Tuesday, November 13, 2012
So Britain Has Used Torture Routinely in the Past? It Would Seem Sadly Beyond Doubt
On 8th October George Monbiot in The Guardian, reported recent revelations, based on archival research in the National Records at Kew which revealed the techniques used by British forces in attempts to neutralise the Mau Mau in Kenya, during the 1950s:
“Many tens of thousands were detained and tortured in the camps. I won't spare you the details: we have been sparing ourselves the details for far too long. Large numbers of men were castrated with pliers. Others were raped, sometimes with the use of knives, broken bottles, rifle barrels and scorpions. Women had similar instruments forced into their vaginas. The guards and officials sliced off ears and fingers, gouged out eyes, mutilated women's breasts with pliers, poured paraffin over people and set them alight. Untold thousands died.”
He goes on to argue that racism- a belief in European superiority to African and Asian peoples was at the heart of the effort to justify Empire.
The book by Ian Cobain (2012) Cruel Britannia: A Secret History of Torture,(Portobello), elaborated on the fact that Britain had used torture as a matter of routine. As Tim Raiment writes in his review of the book in the Sunday Times, 11th November(he could have been writing about me):
‘Every country tells itself stories. The British narrative is about decency and fair play. We queue politely, protect the weak and respect the rule of law. Words such as brutal, ruthless, cruel and unjust do not apply to the British.’
Cobain’s book however, details how Britain maintained regular locations in London and elsewhere around the empire, for the systematic torture of people believed to hold information useful to the security of the British state. MI5 and MI6 officers during the Blair-Brown years were told to ‘weigh the importance of information being sought against the degree of pain a prisoner will suffer…’ ‘That the British are brazen liars’ comments the reviewer, ‘is the most interesting theme in this book.’ All of this activity was kept secret. When the British were accused of complicity in flying Guantanamo suspects to countries where torture was not illegal and having British officers on hand to ask the questions while someone else, so to speak, applied the electrodes. Jack Straw vehemently denied anything like this happened when he was Foreign Secretary; this book’s implication is that Straw was, on such occasions, a liar. I wonder if he will repeat his assurances regarding the cleanliness of our hands regarding torture, in the light of this eveidence.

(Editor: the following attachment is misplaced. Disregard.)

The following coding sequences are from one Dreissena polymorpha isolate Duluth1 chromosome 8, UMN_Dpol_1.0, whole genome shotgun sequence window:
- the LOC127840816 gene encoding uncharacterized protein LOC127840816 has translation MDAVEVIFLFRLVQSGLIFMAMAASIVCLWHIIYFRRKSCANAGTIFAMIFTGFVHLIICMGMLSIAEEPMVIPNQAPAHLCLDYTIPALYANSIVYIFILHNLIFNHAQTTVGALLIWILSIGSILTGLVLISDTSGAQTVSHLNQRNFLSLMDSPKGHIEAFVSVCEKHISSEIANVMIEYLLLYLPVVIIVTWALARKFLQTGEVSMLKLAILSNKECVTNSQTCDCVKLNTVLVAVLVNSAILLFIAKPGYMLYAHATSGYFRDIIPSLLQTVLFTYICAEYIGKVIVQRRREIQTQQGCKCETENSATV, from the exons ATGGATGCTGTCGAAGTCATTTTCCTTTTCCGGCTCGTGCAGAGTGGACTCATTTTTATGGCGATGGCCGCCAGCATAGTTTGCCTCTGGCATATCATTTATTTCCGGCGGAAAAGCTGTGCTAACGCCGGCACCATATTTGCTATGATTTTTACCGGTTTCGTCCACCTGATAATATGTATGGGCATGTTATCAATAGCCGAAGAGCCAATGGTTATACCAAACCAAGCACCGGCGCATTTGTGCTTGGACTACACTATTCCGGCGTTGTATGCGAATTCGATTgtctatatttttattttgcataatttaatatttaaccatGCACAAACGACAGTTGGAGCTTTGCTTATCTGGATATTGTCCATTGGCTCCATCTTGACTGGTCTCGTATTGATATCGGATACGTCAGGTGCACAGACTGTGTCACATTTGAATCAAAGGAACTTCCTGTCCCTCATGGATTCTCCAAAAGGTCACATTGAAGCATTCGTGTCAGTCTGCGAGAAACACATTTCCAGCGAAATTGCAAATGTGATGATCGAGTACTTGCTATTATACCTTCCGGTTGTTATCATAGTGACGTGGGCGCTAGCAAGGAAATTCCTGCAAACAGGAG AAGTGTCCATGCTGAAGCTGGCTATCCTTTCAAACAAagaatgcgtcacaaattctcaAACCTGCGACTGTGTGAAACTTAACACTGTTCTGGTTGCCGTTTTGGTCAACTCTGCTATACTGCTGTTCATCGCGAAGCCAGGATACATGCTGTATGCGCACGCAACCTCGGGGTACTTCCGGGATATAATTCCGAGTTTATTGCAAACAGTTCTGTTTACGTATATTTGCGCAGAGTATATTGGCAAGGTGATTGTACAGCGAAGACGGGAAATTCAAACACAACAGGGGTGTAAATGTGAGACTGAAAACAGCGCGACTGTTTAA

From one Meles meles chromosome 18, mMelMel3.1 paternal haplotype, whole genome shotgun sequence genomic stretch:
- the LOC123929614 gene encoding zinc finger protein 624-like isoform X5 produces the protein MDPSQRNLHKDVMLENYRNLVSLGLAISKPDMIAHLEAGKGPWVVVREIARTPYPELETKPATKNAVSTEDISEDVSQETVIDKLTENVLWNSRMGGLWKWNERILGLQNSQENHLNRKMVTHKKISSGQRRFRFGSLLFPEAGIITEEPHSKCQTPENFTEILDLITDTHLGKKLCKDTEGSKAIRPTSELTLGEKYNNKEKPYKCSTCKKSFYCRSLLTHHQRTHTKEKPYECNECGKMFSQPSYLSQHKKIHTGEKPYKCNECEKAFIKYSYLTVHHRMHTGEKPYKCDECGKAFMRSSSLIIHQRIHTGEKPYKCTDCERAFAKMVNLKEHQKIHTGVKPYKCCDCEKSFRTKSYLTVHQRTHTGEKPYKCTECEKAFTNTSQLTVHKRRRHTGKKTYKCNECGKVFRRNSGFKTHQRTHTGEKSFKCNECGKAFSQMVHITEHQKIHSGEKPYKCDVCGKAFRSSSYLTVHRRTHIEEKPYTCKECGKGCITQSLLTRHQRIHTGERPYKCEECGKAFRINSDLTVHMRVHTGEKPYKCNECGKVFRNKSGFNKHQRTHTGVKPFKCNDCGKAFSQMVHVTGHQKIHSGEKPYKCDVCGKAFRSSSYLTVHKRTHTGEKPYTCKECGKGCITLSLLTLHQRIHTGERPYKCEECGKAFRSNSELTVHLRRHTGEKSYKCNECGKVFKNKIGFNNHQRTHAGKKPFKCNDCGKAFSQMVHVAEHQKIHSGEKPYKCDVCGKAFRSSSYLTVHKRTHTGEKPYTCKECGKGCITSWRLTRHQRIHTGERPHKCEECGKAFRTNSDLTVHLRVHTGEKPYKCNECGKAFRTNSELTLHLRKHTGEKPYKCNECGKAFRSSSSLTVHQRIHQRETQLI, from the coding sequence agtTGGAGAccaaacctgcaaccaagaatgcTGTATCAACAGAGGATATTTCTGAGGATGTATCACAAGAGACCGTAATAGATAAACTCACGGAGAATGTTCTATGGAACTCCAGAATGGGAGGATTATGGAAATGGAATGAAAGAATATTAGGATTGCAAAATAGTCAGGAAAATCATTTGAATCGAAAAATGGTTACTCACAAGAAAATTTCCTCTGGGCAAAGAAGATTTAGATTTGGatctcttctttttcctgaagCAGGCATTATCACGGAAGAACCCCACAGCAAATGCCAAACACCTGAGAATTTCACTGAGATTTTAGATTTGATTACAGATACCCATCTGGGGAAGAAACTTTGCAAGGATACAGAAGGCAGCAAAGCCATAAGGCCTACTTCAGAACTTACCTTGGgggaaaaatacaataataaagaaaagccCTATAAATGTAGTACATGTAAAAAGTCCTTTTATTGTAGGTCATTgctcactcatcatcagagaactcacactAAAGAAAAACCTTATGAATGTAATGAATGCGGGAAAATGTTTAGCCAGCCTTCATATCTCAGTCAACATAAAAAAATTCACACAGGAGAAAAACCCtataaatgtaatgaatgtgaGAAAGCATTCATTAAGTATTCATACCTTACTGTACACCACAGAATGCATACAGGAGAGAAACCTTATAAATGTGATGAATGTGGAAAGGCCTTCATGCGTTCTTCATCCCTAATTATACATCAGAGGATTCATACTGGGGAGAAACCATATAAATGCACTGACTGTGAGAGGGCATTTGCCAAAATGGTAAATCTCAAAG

Five Techniques: these comprise the foundation tools of torture:
‘combining starvation, sleep deprivation, hooding, an incessant hissing sound and being forced to stand in a stress position in a formula that creates terror and long term psychological damage while leaving no marks of to embarrass us in court.’
In June 1972 the Joint Intelligence Committee sent new interrogation guidelines to the Ministry of Defence, the |Home Office and MI6. They stated that in peace or war detainees were’ not to be subjected to torture, or cruel inhuman or degrading treatment.’ There were, however, two parts to the directive. A secret Part II, saying in effect to carry on as before, was distributed in draft form. Keeping it in draft enabled officials to claim that no further instructions regarding interrogation had been approved.
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